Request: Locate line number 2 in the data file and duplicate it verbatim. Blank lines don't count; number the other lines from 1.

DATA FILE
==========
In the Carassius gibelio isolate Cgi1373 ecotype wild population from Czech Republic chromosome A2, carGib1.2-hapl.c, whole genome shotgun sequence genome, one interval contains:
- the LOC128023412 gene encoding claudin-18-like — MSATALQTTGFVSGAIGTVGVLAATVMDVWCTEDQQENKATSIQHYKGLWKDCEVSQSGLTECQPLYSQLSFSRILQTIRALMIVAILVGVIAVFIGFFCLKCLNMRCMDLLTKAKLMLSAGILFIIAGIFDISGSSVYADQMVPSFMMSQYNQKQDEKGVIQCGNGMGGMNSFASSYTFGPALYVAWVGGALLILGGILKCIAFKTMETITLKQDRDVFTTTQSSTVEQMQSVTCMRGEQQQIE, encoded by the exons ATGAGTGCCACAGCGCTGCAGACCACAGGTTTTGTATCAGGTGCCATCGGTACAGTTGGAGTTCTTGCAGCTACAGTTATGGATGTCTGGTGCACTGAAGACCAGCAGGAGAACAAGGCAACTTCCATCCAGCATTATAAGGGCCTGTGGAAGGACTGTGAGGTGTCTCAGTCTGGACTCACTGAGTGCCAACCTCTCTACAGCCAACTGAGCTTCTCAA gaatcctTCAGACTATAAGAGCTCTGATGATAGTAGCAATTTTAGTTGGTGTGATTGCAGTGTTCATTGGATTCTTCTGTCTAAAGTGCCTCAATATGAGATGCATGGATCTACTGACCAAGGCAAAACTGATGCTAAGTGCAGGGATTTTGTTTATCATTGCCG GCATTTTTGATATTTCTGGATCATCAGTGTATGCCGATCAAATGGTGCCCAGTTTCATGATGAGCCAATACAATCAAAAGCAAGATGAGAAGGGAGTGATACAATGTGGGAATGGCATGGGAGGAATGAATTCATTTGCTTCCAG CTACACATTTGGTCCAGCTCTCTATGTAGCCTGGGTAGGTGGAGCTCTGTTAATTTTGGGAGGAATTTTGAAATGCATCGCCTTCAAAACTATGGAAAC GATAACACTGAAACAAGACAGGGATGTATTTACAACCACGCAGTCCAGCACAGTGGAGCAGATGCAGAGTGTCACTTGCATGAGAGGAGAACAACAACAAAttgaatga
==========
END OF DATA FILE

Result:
- the LOC128023412 gene encoding claudin-18-like — MSATALQTTGFVSGAIGTVGVLAATVMDVWCTEDQQENKATSIQHYKGLWKDCEVSQSGLTECQPLYSQLSFSRILQTIRALMIVAILVGVIAVFIGFFCLKCLNMRCMDLLTKAKLMLSAGILFIIAGIFDISGSSVYADQMVPSFMMSQYNQKQDEKGVIQCGNGMGGMNSFASSYTFGPALYVAWVGGALLILGGILKCIAFKTMETITLKQDRDVFTTTQSSTVEQMQSVTCMRGEQQQIE, encoded by the exons ATGAGTGCCACAGCGCTGCAGACCACAGGTTTTGTATCAGGTGCCATCGGTACAGTTGGAGTTCTTGCAGCTACAGTTATGGATGTCTGGTGCACTGAAGACCAGCAGGAGAACAAGGCAACTTCCATCCAGCATTATAAGGGCCTGTGGAAGGACTGTGAGGTGTCTCAGTCTGGACTCACTGAGTGCCAACCTCTCTACAGCCAACTGAGCTTCTCAA gaatcctTCAGACTATAAGAGCTCTGATGATAGTAGCAATTTTAGTTGGTGTGATTGCAGTGTTCATTGGATTCTTCTGTCTAAAGTGCCTCAATATGAGATGCATGGATCTACTGACCAAGGCAAAACTGATGCTAAGTGCAGGGATTTTGTTTATCATTGCCG GCATTTTTGATATTTCTGGATCATCAGTGTATGCCGATCAAATGGTGCCCAGTTTCATGATGAGCCAATACAATCAAAAGCAAGATGAGAAGGGAGTGATACAATGTGGGAATGGCATGGGAGGAATGAATTCATTTGCTTCCAG CTACACATTTGGTCCAGCTCTCTATGTAGCCTGGGTAGGTGGAGCTCTGTTAATTTTGGGAGGAATTTTGAAATGCATCGCCTTCAAAACTATGGAAAC GATAACACTGAAACAAGACAGGGATGTATTTACAACCACGCAGTCCAGCACAGTGGAGCAGATGCAGAGTGTCACTTGCATGAGAGGAGAACAACAACAAAttgaatga